Canon Wade: “Divisions”
Well, here we are on a calm late summer morning. We’ve made our way to church for a few comforting words to carry us through the coming week. We have some friends here all the way from Nebraska for Nebraska State Day, and I’m sure they have been looking forward to a pleasant, peaceful State Day at the National Cathedral.
So what do we have for you today? ‘How about this?’ Jesus says, ‘Do you think that I have come to bring peace to the earth?’ ‘No,’ he says, ‘I have come to bring fire to the earth, division, disruption.’ Well, so much for a nice, calm morning.
And that’s not all. Jesus has come, he says, to drive families apart—father against son, mother against daughter, mother-in-law against daughter-in-law, father-in-law against son-in-law. How’s that for family values? Isn’t church supposed to be what holds family’s together. Don’t we bring our youngsters here because it’s good for them and good for the family? Didn’t someone say somewhere that the family that prays together stays together?
What has happened to gentle, mild Jesus, the caring savior who welcomes everyone and never rejects anyone? Maybe Jesus is just having a bad day. But maybe not. Maybe he’s just getting around to saying the hard things that have to get said. He’s on his way to Jerusalem now, and the conflict is starting to build. It’s time to put all the cards on the table. And the toughest card he has to play is that following him isn’t always going to be easy.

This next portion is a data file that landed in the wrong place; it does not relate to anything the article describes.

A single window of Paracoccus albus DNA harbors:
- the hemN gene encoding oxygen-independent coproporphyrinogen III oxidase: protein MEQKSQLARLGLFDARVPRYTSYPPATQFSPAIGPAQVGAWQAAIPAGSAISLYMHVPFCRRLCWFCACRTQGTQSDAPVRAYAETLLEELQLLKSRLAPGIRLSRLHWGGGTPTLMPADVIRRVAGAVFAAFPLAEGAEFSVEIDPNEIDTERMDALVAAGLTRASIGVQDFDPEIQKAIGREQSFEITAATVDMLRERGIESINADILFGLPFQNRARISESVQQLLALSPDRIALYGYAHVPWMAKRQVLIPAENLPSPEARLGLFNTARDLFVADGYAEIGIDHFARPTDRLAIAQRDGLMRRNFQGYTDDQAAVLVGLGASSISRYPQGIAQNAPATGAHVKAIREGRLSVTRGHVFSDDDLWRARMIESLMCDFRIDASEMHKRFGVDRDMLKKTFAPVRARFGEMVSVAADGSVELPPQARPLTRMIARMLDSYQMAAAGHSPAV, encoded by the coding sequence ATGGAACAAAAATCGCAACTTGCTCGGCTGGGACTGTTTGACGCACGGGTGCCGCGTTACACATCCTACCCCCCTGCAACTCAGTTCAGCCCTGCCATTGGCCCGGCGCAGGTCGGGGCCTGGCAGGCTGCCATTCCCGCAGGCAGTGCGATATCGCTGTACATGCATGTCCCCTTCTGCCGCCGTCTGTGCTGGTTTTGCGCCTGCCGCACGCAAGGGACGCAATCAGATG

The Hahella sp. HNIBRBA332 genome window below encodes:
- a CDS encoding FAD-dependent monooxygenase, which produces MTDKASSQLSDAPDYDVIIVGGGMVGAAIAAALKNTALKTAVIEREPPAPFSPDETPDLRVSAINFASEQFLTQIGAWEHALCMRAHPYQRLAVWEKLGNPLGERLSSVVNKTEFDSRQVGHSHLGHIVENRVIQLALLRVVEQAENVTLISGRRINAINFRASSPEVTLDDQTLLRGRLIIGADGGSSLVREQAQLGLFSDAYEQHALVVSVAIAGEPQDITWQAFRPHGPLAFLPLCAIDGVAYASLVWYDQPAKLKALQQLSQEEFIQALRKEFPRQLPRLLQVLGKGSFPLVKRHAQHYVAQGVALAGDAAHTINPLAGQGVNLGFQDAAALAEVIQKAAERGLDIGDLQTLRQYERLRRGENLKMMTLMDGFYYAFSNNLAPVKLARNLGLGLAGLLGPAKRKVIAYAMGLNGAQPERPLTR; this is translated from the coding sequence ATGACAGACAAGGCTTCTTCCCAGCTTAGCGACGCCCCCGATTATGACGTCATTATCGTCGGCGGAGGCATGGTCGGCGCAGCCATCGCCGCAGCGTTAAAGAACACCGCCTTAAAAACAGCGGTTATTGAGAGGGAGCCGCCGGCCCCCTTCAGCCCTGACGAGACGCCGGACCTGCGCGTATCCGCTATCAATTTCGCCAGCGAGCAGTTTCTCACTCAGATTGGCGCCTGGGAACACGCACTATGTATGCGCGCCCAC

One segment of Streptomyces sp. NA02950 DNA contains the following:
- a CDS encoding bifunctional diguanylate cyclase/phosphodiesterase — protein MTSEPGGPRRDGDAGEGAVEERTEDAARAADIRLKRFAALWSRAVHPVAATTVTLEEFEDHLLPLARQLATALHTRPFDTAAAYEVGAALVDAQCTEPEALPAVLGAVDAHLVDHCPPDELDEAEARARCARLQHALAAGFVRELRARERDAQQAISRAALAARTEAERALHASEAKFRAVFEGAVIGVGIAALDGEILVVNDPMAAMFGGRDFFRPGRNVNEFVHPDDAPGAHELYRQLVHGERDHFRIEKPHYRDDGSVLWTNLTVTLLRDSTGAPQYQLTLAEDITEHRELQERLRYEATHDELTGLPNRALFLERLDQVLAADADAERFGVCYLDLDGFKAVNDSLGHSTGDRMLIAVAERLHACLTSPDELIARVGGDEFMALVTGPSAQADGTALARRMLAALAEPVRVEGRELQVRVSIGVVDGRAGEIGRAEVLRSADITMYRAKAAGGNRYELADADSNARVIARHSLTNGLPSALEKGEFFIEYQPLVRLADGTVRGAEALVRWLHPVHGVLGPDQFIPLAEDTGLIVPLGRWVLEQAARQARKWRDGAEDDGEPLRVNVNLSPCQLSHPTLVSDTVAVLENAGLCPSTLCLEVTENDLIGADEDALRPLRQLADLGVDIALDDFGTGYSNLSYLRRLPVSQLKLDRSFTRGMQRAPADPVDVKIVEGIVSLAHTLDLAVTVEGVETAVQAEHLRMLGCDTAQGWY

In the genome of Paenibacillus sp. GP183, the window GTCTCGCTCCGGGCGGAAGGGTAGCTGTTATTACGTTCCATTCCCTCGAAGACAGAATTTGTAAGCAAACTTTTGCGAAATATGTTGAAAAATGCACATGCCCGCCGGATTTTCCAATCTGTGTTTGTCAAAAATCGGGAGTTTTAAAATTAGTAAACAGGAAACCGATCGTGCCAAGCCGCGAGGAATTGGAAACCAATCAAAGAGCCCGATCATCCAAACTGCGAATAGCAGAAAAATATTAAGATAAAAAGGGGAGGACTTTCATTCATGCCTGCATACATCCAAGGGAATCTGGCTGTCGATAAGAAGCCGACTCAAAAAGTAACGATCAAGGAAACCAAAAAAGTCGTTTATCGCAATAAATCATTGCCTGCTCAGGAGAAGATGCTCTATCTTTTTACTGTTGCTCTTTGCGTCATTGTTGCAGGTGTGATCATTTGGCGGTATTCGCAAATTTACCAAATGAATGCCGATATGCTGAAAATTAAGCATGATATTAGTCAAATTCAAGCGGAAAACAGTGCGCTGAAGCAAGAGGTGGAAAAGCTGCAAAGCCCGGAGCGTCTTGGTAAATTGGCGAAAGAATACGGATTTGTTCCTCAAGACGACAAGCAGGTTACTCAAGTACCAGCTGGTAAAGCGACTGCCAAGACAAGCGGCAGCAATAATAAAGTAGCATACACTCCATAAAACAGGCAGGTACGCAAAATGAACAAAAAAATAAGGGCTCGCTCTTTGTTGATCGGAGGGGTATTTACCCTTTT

In church these days we like to emphasize one of the great truths of our faith, that Jesus welcomes absolutely everyone to come as they are. But then we frequently leave out the other great truth that goes with it, that Jesus then is determined to change us, to deepen and convert us, to make us the full creatures of love we were made to be. And that will sometimes mean fire and division.
I gather that Stanley Hauerwas, a theologian at Duke Divinity School, begins one of his classes by reading a letter from a parent to a government official. The parent is complaining that his once well-motivated, earnest son has become involved in a strange religious group. The group has taken over his life, led him to leave behind his old friends, and made him reject his family’s values. It’s time for the government to step in, he says, and do something about this disruptive group.
“What’s going on here?” Hauerwas asks his class. And the students often guess this must be an extreme fundamentalist group of some sort, maybe the Moonies. But the professor proceeds to tell them that the letter was made up of a number of letters from third-century Roman parents complaining about this troubling group called Christians.